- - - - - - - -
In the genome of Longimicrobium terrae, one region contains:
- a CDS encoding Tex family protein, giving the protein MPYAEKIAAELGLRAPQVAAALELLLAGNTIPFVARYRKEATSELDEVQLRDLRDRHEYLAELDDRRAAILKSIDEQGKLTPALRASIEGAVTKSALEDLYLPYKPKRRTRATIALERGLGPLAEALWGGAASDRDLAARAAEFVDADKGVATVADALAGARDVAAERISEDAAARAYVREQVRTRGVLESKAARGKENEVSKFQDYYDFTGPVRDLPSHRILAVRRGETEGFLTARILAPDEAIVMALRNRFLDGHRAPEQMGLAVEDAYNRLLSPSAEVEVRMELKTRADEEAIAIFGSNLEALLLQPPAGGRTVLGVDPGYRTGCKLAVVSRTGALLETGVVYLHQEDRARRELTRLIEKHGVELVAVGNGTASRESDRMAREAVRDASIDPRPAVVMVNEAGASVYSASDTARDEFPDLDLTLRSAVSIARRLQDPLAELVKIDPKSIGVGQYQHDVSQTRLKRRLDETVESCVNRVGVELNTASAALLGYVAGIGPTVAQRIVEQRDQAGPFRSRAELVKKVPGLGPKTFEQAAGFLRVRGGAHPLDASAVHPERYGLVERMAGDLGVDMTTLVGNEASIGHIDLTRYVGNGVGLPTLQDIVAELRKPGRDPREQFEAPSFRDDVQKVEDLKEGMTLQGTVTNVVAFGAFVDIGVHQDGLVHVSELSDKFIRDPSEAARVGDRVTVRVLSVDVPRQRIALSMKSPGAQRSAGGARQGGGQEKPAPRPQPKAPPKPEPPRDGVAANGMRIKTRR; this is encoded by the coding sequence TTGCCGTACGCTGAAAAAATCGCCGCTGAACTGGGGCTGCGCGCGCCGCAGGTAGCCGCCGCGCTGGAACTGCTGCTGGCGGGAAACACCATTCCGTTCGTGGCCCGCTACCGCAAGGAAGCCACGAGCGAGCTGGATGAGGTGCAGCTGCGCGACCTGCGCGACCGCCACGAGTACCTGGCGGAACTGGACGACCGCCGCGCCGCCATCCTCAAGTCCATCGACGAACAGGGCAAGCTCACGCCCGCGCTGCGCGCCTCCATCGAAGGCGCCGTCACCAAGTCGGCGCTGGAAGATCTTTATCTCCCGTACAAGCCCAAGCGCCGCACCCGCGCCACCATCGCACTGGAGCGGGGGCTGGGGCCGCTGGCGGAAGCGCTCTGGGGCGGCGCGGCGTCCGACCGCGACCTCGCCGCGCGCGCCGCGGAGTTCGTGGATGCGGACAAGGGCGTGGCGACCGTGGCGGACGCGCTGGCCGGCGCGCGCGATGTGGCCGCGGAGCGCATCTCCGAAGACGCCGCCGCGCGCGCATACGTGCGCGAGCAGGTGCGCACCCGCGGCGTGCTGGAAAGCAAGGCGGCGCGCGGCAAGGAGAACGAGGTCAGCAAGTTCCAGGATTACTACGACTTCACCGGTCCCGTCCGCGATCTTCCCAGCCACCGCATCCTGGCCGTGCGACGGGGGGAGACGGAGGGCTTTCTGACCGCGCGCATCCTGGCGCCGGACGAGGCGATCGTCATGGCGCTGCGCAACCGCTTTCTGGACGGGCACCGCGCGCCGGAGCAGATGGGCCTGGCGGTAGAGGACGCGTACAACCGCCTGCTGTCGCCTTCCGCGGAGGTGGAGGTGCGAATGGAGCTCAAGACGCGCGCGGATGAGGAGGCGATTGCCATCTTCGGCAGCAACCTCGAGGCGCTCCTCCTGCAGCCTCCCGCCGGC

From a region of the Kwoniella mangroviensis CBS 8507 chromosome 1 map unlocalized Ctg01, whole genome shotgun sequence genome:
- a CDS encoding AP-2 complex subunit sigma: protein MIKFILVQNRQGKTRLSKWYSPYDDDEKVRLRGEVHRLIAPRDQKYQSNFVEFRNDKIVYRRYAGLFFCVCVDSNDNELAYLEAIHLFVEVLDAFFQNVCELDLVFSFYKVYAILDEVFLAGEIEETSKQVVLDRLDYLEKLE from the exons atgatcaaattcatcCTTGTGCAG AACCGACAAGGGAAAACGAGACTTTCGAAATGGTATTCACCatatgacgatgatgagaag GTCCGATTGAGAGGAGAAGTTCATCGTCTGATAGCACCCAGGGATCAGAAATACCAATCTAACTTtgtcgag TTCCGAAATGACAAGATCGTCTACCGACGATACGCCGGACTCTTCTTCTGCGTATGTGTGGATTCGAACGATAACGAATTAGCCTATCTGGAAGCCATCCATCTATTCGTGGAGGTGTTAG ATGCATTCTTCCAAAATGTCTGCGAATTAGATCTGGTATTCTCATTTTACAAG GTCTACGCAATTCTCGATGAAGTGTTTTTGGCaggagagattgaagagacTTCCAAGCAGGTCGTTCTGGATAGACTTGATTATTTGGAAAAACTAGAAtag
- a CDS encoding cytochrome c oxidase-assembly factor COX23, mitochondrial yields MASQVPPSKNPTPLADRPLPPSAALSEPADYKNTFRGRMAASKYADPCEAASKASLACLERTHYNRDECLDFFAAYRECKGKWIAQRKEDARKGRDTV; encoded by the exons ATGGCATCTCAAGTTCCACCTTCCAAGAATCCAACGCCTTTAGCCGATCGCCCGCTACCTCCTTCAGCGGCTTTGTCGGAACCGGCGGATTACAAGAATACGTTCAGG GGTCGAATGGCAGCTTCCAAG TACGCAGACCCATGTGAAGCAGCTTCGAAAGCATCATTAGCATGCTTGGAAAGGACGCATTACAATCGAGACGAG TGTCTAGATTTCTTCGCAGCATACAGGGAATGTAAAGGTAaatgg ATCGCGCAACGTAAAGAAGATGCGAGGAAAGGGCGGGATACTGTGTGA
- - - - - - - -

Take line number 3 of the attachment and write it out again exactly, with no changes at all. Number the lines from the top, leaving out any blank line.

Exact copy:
From a region of the Kwoniella mangroviensis CBS 8507 chromosome 1 map unlocalized Ctg01, whole genome shotgun sequence genome: